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anlon

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## Homework Statement

A particle of mass ##m## is in a spherically symmetric potential ##V = -\alpha\delta(|r|-a)##. Find the minimum value of ##\alpha## such that there is at least one bound state.

## Homework Equations

##u = \frac{R}{r}##

##-\frac{\hbar^2}{2m} \frac{d^2u}{dr^2} + \left[V + \frac{\hbar^2}{2m}\frac{l(l+1)}{r^2}\right]u = Eu##

## The Attempt at a Solution

If there is only one bound state, then this is the lowest-energy state of the particle and is therefore the ground state: ##l = 0##.

As a result, ##V + \frac{\hbar^2}{2m}\frac{l(l+1)}{r^2} = V = -\alpha \delta (|\textbf{r}|-a)##

So: $$-\frac{\hbar^2}{2m}\frac{d^2u}{dr^2} - \alpha\delta(|\textbf{r}|-a)u = Eu$$

For ##r<a##, ##V = 0##: $$-\frac{\hbar^2}{2m}\frac{d^2u}{dr^2} = Eu \Rightarrow \frac{d^2u}{dr^2} = -\frac{2mE}{\hbar^2}u = k^2u, \ \text{where} \ k=\frac{\sqrt{-2mE}}{\hbar}$$.

In this region, the general solution is ##u = A\sin{(kr)} + B\cos{(kr)}##. At ##r = 0##, ##u = 0##, so ##u = A\sin{(0)} + B\cos{(0)} = B \Rightarrow B = 0 \Rightarrow u = A\sin{(kr)}##.

For ##r>a##, ##V = 0##: again, $$\frac{d^2u}{dr} = k^2u$$

The general solution in this region is $$u = Ce^{kr}+De^{-kr}$$ but as ##r \rightarrow \infty##, ##Ce^{kr}## blows up, so ##C = 0 \Rightarrow u = De^{-kr}##.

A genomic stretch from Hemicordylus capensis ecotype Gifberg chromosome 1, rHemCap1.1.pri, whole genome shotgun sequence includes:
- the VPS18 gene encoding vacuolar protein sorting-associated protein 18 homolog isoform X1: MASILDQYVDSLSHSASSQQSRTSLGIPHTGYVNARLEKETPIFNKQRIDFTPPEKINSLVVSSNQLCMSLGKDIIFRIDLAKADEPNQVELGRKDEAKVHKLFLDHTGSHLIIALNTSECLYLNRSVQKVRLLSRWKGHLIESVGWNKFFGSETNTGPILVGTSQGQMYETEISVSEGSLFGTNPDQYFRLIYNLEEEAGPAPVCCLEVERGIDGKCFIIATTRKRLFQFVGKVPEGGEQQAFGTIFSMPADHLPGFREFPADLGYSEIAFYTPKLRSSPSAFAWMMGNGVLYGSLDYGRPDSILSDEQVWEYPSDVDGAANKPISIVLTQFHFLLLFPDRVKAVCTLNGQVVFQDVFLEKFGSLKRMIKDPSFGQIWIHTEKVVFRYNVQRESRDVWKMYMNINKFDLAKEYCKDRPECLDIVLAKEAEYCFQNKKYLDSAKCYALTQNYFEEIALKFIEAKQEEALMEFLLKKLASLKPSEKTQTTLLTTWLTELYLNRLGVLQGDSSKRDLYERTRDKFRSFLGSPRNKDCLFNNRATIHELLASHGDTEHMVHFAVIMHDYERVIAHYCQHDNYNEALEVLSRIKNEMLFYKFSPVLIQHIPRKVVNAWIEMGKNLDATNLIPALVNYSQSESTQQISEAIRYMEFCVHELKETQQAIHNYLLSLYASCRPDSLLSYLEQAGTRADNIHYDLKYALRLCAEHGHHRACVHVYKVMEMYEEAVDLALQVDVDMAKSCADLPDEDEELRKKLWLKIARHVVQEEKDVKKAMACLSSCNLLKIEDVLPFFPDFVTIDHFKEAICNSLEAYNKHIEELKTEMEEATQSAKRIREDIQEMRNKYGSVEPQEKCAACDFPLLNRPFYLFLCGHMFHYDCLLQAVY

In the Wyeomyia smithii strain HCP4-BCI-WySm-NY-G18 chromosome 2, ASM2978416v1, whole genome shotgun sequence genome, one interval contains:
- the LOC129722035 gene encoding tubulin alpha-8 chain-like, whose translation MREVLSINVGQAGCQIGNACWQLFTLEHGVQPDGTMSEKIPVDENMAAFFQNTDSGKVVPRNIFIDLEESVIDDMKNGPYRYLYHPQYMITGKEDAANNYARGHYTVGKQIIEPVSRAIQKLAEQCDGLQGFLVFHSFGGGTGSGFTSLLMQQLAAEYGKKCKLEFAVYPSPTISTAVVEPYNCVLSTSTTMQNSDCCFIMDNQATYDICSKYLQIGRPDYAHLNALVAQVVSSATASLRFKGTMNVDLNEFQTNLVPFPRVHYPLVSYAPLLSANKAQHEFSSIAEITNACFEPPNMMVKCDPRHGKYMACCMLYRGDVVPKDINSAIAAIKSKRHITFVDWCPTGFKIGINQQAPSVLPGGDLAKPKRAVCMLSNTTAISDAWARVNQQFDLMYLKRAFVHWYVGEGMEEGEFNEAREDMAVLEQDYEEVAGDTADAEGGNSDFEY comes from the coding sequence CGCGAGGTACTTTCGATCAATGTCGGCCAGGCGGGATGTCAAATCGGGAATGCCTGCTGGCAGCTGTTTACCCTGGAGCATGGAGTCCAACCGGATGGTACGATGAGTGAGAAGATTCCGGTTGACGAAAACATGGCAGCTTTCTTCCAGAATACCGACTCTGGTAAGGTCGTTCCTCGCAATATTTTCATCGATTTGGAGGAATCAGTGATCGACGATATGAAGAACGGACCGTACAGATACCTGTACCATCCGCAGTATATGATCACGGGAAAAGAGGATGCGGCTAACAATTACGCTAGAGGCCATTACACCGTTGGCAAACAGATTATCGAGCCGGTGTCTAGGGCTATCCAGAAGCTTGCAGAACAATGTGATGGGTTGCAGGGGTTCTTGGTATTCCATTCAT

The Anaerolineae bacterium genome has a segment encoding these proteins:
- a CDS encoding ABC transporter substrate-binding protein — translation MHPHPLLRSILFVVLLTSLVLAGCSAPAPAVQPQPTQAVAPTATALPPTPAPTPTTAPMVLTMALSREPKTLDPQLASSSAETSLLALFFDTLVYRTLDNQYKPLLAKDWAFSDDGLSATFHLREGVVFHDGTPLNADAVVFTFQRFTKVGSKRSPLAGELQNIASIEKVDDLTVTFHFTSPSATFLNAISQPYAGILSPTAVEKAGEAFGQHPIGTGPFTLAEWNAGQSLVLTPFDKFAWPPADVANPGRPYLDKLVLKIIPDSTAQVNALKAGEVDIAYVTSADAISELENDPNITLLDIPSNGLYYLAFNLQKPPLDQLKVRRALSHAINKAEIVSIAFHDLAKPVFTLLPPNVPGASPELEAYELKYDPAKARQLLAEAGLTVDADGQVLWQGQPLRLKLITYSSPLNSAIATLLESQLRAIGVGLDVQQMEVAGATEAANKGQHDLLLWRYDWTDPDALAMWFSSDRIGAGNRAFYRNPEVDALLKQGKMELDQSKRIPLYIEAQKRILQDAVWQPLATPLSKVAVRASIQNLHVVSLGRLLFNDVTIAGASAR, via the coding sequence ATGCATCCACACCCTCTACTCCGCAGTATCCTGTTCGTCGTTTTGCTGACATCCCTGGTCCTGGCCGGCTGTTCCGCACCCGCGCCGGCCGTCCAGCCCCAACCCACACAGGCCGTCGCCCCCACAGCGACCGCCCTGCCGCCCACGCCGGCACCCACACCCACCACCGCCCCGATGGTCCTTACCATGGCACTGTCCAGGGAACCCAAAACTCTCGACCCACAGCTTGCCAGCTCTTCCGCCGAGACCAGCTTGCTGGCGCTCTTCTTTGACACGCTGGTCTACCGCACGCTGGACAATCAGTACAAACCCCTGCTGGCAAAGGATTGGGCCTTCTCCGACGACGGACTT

At the delta function well, the wave function must be continuous: $$A\sin{(ka)} = De^{-ka} \ \ \ \ \ \ \ (1)$$

The derivative, however, is not continuous. $$-\frac{\hbar^2}{2m}\int_{-\epsilon}^{+\epsilon} \frac{d^2u}{dr^2}dr + \int_{-\epsilon}^{+\epsilon} V(r) u(r) dr = E\int_{-\epsilon}^{+\epsilon} u(r)dr$$

Following Griffiths, as epsilon goes to zero, the third integral becomes zero. The first integral is the difference in the derivative ##\frac{du}{dr}## evaluated using the function for ##u## on the positive side of the well and the derivative evaluated using the function for ##u## on the negative side of the well: $$\frac{du}{dr}|_{+\epsilon} - \frac{du}{dr}|_{-\epsilon} = \frac{2m}{\hbar^2}\int_{-\epsilon}^{+\epsilon}-\alpha\delta(|\textbf{r}|-a)udr = -\frac{2m\alpha}{\hbar^2}u(a)$$

So, $$-kDe^{-ka}-kA\cos{(ka)}=-\frac{2m\alpha}{\hbar^2}De^{-ka} \Rightarrow kA\cos{(ka)} = De^{-ka}\left( \frac{2m\alpha}{\hbar^2}-k\right)$$

$$A\cos{(ka)} = De^{-ka}\left(\frac{\frac{2m\alpha}{\hbar^2}-k}{k}\right) \ \ \ \ \ \ \ (2)$$

Dividing ##(1)## by ##(2)##, $$\tan{(ka)} = \frac{k}{\frac{2m\alpha}{\hbar^2}-k} = \frac{ka}{\frac{2ma\alpha}{\hbar^2}-ka}$$

I know I need to find a value for ##\alpha## so that there's only one solution, but I'm not sure how to do that.

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